When I sat down with Stephen Raney and Thom Glunt, co-founders of Pixel Titans, to look at STRAFE®, they stressed that it ends with a registered trademark symbol. Seriously, my first note from my meeting during GDC was “like over-branding™"—and that’s a quote. Despite this marketing gusto, they were also passionate about STRAFE® as a throwback to those early shooters, like Quake and Doom, id Software’s classics. The nostalgia is apparent, but the modernization is where the game seems like it will really shine.

Pixel Titans, perhaps true to their name, gave STRAFE® a pixelated, old-school look, but instead of working with sprites as their inspirations did, everything is modeled in 3D. Part of the unique aesthetic, though, is the copious amount of blood and gore guaranteed to litter every playthrough. Dismissing the sometimes confusing concept of disappearing corpses, enemy pieces and the gallons of red lifeblood spewed from their husks are persistent. You can even use blood like a breadcrumb trail in a labyrinthine level. The developers also demonstrated blood’s other purpose: It can be used to cover pools of health-whittling acid sometimes poured across the floor. The game prefers whichever material is on top, so players can be strategic with their wanton murder.

When starting a new game, you have a choice among three different types of guns that’ll serve as your permanent weapon through each randomized play session. Rooms and monster closets are pre-defined, but they are arranged in random order whenever a level is loaded. Over the course of your killing spree, enemies will drop scrap metal you can use to upgrade your weapon or trade with a mysterious character for stat-boosting items or bonuses in future levels, like more items in chests. If you’re not simply content with your one-gun arsenal, you can pick up dropped weapons to empty out their clips. And akin to the Tediore brand of weaponry in Borderlands 2, throwing them when the clip is empty results in other weapon effects.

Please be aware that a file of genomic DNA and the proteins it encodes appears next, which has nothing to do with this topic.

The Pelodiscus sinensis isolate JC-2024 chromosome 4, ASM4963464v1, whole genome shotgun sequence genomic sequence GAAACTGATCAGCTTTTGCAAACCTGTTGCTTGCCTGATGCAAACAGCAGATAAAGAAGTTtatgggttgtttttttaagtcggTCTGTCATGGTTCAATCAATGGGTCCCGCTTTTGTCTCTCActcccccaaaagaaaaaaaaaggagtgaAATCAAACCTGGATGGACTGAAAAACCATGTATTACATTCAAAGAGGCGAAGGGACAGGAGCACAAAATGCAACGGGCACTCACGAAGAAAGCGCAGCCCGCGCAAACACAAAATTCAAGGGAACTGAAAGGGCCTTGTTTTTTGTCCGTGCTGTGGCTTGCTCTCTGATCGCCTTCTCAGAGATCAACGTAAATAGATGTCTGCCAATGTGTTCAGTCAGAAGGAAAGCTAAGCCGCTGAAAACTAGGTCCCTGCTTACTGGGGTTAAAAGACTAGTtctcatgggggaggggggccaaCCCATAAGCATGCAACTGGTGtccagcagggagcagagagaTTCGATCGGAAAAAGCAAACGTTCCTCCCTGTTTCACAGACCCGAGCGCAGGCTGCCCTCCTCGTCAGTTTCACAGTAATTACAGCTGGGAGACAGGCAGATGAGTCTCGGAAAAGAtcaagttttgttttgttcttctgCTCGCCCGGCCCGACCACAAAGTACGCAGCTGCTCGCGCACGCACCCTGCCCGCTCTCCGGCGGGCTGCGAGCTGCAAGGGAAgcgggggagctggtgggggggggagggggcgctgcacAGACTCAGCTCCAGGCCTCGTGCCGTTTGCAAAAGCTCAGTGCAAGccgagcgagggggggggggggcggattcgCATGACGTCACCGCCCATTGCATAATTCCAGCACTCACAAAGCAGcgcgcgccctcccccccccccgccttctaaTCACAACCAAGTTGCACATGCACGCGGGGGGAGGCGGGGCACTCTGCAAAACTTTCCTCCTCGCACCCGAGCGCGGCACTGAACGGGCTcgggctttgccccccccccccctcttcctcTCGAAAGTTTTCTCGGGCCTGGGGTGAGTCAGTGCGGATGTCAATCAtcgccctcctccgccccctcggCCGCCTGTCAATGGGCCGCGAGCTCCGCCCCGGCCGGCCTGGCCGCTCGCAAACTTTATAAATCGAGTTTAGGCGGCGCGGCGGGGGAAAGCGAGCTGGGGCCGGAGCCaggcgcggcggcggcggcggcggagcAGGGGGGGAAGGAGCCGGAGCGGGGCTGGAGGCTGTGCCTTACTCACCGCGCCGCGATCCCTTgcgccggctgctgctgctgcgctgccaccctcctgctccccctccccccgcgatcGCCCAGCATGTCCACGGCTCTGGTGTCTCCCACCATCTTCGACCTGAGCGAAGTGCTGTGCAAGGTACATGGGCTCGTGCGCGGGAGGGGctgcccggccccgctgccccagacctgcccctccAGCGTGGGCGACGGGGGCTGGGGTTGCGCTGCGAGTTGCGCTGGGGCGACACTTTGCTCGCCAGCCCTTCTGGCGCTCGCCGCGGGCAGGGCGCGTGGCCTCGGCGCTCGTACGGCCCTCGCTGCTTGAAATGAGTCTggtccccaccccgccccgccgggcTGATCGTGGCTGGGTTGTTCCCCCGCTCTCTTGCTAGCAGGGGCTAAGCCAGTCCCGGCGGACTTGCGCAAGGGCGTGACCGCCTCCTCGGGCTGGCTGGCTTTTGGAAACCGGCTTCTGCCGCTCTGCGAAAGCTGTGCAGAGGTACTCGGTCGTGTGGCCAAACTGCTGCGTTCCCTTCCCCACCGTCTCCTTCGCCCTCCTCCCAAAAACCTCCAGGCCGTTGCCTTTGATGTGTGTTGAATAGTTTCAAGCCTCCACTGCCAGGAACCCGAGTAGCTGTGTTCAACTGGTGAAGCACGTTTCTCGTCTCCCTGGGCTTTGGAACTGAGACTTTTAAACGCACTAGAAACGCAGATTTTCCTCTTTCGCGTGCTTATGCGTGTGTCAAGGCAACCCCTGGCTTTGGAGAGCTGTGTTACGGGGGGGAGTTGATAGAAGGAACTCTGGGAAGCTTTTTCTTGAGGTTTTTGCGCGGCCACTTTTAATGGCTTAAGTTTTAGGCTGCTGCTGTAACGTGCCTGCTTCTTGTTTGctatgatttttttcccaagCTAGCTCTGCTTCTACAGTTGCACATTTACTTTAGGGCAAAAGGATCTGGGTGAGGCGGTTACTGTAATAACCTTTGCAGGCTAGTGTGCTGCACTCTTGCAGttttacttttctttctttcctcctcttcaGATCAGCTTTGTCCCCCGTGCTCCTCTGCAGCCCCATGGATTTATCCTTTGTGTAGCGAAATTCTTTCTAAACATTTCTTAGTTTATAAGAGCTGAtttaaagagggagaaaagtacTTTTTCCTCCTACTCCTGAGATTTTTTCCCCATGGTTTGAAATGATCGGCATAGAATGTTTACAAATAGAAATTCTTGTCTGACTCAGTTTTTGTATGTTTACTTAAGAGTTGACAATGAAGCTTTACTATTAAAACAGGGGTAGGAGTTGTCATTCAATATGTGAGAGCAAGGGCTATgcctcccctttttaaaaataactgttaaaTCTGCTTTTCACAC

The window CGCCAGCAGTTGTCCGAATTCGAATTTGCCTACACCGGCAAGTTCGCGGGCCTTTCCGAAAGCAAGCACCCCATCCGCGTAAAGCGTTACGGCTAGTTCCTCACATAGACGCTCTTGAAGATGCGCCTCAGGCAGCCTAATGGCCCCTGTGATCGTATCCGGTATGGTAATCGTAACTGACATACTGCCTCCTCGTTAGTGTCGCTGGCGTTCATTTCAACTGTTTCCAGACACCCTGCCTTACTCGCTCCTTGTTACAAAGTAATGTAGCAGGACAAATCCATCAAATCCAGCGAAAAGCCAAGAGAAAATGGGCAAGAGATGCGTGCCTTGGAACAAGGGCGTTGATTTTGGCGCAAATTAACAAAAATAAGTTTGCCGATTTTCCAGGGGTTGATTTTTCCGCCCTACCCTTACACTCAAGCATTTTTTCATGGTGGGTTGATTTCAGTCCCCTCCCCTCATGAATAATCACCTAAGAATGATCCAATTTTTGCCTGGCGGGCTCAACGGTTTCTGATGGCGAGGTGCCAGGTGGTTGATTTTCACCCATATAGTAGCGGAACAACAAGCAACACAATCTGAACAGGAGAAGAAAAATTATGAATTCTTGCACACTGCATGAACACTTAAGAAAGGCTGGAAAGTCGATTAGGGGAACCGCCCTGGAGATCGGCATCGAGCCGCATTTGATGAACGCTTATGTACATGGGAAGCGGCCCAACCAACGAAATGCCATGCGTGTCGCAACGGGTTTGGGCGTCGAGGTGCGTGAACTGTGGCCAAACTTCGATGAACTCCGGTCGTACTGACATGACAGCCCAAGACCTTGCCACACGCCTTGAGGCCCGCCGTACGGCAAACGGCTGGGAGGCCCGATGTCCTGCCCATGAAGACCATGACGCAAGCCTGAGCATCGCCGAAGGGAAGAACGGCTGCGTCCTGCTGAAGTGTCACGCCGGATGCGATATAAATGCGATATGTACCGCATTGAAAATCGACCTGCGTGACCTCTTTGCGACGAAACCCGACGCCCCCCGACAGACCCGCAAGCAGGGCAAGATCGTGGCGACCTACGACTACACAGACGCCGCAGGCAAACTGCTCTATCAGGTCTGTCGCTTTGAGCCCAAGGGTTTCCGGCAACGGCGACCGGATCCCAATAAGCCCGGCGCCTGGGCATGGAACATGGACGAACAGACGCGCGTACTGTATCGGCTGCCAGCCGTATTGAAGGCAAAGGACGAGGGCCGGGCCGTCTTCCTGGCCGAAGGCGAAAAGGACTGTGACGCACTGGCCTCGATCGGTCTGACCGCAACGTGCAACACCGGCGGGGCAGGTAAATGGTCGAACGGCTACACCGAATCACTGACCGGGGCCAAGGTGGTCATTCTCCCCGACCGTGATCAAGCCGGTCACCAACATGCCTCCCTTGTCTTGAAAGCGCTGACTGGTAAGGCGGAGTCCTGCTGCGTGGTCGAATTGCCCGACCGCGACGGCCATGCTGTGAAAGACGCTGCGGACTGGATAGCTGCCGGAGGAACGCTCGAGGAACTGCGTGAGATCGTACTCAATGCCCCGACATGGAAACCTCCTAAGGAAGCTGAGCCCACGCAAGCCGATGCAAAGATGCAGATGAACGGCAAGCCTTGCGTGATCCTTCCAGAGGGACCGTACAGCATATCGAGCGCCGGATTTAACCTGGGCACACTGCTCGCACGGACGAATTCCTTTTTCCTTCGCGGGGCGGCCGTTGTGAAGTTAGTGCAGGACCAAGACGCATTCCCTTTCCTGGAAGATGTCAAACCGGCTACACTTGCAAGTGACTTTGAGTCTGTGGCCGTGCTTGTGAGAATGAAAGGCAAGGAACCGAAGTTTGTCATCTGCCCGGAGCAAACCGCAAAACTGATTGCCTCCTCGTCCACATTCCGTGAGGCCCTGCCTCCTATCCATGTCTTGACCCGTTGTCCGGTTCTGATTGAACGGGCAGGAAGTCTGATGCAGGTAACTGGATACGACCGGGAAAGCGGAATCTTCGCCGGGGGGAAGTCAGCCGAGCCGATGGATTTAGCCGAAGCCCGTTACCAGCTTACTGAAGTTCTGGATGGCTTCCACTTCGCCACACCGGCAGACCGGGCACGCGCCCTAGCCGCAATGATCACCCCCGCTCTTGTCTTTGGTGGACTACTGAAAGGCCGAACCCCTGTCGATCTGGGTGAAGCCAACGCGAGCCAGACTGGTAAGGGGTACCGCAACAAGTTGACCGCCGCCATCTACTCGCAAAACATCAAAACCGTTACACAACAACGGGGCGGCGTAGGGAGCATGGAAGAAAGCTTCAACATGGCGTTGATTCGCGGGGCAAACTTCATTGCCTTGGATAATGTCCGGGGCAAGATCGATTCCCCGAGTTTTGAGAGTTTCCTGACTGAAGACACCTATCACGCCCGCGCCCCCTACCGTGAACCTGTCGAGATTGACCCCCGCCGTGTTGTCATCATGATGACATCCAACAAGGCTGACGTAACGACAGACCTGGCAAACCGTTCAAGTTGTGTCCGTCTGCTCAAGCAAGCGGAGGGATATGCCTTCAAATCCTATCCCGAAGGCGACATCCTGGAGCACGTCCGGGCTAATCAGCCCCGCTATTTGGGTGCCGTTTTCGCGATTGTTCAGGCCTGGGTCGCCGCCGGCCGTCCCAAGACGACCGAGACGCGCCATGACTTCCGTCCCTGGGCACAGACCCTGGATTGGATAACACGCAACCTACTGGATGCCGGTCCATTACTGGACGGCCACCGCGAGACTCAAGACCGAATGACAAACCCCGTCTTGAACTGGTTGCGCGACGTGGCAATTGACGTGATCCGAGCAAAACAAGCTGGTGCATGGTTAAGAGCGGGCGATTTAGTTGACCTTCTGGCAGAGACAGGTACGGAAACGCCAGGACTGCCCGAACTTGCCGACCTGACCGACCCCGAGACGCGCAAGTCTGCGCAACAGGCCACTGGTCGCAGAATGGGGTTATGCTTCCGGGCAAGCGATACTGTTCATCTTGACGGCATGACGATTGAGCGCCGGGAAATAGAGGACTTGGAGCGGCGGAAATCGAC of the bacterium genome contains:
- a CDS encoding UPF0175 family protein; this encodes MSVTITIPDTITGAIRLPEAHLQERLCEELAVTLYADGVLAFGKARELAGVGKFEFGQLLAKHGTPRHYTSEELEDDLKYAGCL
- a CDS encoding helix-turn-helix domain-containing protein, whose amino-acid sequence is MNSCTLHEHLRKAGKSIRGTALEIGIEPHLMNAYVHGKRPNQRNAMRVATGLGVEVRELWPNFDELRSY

Players who wish to view the tutorial will be treated to another old-school feature: the FMV. Pixel Titans put a lot of work into making the corniest video ot could, featuring an instructor with questionable line delivery, dead-simple control tests, and the occasional boom mic descending into view accidentally. When I asked Glunt, who was talking while Raney played, about STRAFE®’s story, he quoted Doom and Quake visionary, John Carmack: “Story in a game is like a story in a porn movie. It's expected to be there, but it's not that important.”

Not to settle on a flippant answer, he went onto explain that despite the gameplay focus, there will be story which can be gleaned from environmental clues. I also noticed that unlike Doom, there’s no visible face of your player character to represent health, so I asked if you ever see him. The answer honestly surprised me. Glunt didn’t want to spoil anything, but he told me players will be able to create their avatar at the beginning of the game, choosing the gender on a slider between male and female. It took me aback to think this throwback to bro-focused games included an option for non-binary gender, and it was the only at GDC I saw with that feature. How refreshingly progressive!

STRAFE® should be released in early 2017 for PC, Mac, Linux, and the Oculus Rift. It will feature 16 super-violent levels of mayhem. Each one is complemented by some authentically awesome music from ToyTree. Oh, and I forgot to mention permadeath. (Silly me.) Yes, if you’re looking forward to playing this, get ready to die over and over again as you try to perfect your strategy. Although this personally is not my type of game, it looked really slick and fast, and I’m positive it’ll feed its niche admirably…with blood.